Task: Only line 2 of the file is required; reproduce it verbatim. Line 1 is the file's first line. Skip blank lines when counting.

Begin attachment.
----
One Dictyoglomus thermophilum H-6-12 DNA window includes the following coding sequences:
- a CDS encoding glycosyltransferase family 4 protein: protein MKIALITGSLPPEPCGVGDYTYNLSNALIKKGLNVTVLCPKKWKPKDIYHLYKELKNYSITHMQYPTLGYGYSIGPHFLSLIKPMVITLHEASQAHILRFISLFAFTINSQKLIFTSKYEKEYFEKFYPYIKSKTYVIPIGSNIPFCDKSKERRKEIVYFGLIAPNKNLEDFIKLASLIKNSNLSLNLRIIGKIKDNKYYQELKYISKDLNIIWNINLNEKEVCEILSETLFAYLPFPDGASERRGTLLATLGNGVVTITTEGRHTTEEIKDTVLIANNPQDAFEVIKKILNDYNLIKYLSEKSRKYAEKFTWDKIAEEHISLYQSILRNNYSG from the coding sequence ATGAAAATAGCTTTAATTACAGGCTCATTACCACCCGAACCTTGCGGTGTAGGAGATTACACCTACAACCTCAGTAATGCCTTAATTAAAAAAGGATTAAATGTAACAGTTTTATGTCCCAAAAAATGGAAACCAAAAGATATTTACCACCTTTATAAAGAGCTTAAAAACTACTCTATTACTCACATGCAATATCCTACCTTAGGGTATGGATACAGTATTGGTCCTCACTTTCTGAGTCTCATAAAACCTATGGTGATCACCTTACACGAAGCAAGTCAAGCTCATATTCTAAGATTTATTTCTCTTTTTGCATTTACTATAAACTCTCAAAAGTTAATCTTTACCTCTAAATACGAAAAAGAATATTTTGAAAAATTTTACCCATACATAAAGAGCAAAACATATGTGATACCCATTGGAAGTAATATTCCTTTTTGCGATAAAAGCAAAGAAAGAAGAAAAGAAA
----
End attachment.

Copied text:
- a CDS encoding glycosyltransferase family 4 protein: protein MKIALITGSLPPEPCGVGDYTYNLSNALIKKGLNVTVLCPKKWKPKDIYHLYKELKNYSITHMQYPTLGYGYSIGPHFLSLIKPMVITLHEASQAHILRFISLFAFTINSQKLIFTSKYEKEYFEKFYPYIKSKTYVIPIGSNIPFCDKSKERRKEIVYFGLIAPNKNLEDFIKLASLIKNSNLSLNLRIIGKIKDNKYYQELKYISKDLNIIWNINLNEKEVCEILSETLFAYLPFPDGASERRGTLLATLGNGVVTITTEGRHTTEEIKDTVLIANNPQDAFEVIKKILNDYNLIKYLSEKSRKYAEKFTWDKIAEEHISLYQSILRNNYSG from the coding sequence ATGAAAATAGCTTTAATTACAGGCTCATTACCACCCGAACCTTGCGGTGTAGGAGATTACACCTACAACCTCAGTAATGCCTTAATTAAAAAAGGATTAAATGTAACAGTTTTATGTCCCAAAAAATGGAAACCAAAAGATATTTACCACCTTTATAAAGAGCTTAAAAACTACTCTATTACTCACATGCAATATCCTACCTTAGGGTATGGATACAGTATTGGTCCTCACTTTCTGAGTCTCATAAAACCTATGGTGATCACCTTACACGAAGCAAGTCAAGCTCATATTCTAAGATTTATTTCTCTTTTTGCATTTACTATAAACTCTCAAAAGTTAATCTTTACCTCTAAATACGAAAAAGAATATTTTGAAAAATTTTACCCATACATAAAGAGCAAAACATATGTGATACCCATTGGAAGTAATATTCCTTTTTGCGATAAAAGCAAAGAAAGAAGAAAAGAAA